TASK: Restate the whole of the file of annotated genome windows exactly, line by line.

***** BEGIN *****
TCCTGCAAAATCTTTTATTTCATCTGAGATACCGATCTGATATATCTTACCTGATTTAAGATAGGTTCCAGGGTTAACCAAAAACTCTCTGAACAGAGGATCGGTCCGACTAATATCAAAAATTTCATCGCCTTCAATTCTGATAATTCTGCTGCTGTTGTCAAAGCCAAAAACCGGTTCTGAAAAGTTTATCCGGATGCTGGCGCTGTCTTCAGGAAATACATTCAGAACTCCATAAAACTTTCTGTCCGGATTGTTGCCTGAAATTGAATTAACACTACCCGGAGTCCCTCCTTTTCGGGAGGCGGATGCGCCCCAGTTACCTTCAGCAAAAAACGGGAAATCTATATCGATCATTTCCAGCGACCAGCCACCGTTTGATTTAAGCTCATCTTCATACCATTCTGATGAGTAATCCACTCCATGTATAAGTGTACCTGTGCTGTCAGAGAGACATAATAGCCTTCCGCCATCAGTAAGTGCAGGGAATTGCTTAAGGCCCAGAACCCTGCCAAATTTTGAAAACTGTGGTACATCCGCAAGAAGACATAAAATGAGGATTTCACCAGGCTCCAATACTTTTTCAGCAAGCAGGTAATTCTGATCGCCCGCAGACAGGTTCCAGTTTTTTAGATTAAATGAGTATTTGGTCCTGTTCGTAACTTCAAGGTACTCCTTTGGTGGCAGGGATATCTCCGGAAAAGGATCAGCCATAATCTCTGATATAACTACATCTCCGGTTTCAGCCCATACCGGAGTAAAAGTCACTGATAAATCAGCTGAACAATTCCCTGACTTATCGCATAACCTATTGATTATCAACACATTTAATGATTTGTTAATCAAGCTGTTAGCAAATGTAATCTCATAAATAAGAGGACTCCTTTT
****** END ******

TCCTGCAAAATCTTTTATTTCATCTGAGATACCGATCTGATATATCTTACCTGATTTAAGATAGGTTCCAGGGTTAACCAAAAACTCTCTGAACAGAGGATCGGTCCGACTAATATCAAAAATTTCATCGCCTTCAATTCTGATAATTCTGCTGCTGTTGTCAAAGCCAAAAACCGGTTCTGAAAAGTTTATCCGGATGCTGGCGCTGTCTTCAGGAAATACATTCAGAACTCCATAAAACTTTCTGTCCGGATTGTTGCCTGAAATTGAATTAACACTACCCGGAGTCCCTCCTTTTCGGGAGGCGGATGCGCCCCAGTTACCTTCAGCAAAAAACGGGAAATCTATATCGATCATTTCCAGCGACCAGCCACCGTTTGATTTAAGCTCATCTTCATACCATTCTGATGAGTAATCCACTCCATGTATAAGTGTACCTGTGCTGTCAGAGAGACATAATAGCCTTCCGCCATCAGTAAGTGCAGGGAATTGCTTAAGGCCCAGAACCCTGCCAAATTTTGAAAACTGTGGTACATCCGCAAGAAGACATAAAATGAGGATTTCACCAGGCTCCAATACTTTTTCAGCAAGCAGGTAATTCTGATCGCCCGCAGACAGGTTCCAGTTTTTTAGATTAAATGAGTATTTGGTCCTGTTCGTAACTTCAAGGTACTCCTTTGGTGGCAGGGATATCTCCGGAAAAGGATCAGCCATAATCTCTGATATAACTACATCTCCGGTTTCAGCCCATACCGGAGTAAAAGTCACTGATAAATCAGCTGAACAATTCCCTGACTTATCGCATAACCTATTGATTATCAACACATTTAATGATTTGTTAATCAAGCTGTTAGCAAATGTAATCTCATAAATAAGAGGACTCCTTTT